Monkeypox: Matt Hancock says there's a 'UK outbreak'
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The rare virus has been detected in North Wales, with Public Health Wales confirmed two members of the same household had developed the illness after one of them caught it while abroad. Richard Firth, Consultant in Health Protection at Public Health Wales, said: “Confirmed cases of monkeypox are a rare event in the UK, and the risk to the general public is very low.
“We have worked with multi-agency colleagues, following tried and tested protocols and procedures, and identified all close contacts.
“Actions have been put in place to minimise the likelihood of further infection.”
“Monkeypox is a rare disease caused by the monkeypox virus and has been reported mainly in central and West African countries.
“Monkeypox, in most cases, is a mild condition which will resolve on its own and have no long-term effects on a person’s health.
“Most people recover within a few weeks.”
What is Monkeypox?
Monkeypox is a rare viral infection that does not spread easily among humans.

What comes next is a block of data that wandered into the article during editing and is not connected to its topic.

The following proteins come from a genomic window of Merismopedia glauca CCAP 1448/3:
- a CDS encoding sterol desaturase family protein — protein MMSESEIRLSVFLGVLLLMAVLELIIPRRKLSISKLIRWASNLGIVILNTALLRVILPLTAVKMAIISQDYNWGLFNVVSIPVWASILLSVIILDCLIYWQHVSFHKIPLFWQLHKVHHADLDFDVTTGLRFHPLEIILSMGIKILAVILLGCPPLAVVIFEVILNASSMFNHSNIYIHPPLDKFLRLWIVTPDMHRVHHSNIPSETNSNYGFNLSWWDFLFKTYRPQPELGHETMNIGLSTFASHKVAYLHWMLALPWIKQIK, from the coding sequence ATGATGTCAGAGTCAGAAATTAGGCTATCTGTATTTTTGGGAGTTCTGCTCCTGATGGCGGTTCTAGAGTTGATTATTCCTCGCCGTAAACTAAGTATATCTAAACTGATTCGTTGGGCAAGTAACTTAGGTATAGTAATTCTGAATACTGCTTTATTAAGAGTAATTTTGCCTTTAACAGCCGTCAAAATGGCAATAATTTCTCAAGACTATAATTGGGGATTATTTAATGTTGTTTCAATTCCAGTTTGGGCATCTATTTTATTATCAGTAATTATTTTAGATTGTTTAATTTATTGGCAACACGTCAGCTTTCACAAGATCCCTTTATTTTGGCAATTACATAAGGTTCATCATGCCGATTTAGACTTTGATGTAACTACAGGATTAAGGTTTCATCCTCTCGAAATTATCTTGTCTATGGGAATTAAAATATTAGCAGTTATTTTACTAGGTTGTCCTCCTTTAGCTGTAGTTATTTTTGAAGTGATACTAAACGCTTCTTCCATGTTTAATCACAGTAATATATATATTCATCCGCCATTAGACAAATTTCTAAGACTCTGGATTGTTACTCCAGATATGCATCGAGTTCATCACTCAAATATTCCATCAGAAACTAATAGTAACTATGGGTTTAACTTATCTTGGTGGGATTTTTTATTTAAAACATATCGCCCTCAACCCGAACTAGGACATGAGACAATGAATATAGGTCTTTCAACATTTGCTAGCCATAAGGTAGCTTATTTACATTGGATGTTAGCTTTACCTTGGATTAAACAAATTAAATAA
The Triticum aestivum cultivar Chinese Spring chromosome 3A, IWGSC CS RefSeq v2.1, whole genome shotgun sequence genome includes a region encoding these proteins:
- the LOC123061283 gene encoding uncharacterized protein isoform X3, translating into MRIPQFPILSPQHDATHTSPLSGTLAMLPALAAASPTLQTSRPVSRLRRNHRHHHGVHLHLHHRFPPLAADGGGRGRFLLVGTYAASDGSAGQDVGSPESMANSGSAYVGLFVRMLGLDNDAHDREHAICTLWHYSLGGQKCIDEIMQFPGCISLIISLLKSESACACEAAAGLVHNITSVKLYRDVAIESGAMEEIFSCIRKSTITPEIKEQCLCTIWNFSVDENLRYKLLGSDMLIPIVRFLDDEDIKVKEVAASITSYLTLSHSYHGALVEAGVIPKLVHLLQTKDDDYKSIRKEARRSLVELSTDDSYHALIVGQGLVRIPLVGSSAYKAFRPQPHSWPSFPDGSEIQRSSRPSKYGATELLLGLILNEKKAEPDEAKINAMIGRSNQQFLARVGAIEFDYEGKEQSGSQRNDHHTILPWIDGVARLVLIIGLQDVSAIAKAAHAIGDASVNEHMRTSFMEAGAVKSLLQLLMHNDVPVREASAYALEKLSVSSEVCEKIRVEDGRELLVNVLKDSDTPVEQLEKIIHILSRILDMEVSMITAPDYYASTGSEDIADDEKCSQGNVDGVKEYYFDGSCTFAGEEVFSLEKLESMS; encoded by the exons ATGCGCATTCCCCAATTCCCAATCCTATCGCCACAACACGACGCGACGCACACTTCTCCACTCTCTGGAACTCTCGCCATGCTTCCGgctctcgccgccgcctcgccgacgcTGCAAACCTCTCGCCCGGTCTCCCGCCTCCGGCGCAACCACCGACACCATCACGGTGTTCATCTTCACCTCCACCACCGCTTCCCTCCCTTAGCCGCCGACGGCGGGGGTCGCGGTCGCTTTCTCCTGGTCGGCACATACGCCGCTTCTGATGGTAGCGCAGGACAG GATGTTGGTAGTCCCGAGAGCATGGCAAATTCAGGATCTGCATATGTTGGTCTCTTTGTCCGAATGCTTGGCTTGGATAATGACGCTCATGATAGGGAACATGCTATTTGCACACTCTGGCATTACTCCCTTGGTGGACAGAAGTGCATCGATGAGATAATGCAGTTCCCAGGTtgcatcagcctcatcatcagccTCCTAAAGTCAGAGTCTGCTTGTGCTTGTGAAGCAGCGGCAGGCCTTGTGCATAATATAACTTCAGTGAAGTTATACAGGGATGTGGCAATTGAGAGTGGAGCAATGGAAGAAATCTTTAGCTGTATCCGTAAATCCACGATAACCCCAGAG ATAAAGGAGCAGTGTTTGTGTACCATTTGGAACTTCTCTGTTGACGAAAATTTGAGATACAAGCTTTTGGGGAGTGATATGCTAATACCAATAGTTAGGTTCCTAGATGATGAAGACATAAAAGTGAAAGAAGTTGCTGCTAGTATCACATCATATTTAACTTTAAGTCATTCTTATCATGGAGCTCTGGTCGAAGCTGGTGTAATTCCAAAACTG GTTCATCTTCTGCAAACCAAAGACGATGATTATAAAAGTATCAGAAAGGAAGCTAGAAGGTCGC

Generally, it is a mild condition that resolves itself and has no long-term impact on a person’s health.
The virus is an orthopoxvirus – meaning it is transmitted to people from wild animals, and can rarely be passed from human to human.
What are the symptoms?
For most people, the symptoms are similar to flu – including fever, headache, muscle aches, backache, swollen lymph nodes, chills and exhaustion.
In certain cases, a rash develops which often begins on the face before spreading to other parts of the body.
The rash changes from raised red bumps to spots filled with fluid.
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The spots eventually form scabs which later fall off, according to the NHS website.
While human-to-human transmission is unlikely, it is possible.
A person can pick up the virus by coming into contact with items used by the infected person or touching them.
Monkeypox is not unheard of in the UK – in December 2019 a person in England was diagnosed with monkeypox and was treated at the specialist high consequence infectious disease centre at Guy’s and St Thomas’ NHS Foundation Trust in London.
A year before this, in September 2018, three cases of monkeypox were reported in the UK.
The NHS advises: “When there is a case, health professionals will aim to contact anyone who has been in close contact with the infected person.
“If you have not been contacted, be reassured you are extremely unlikely to catch monkeypox.”
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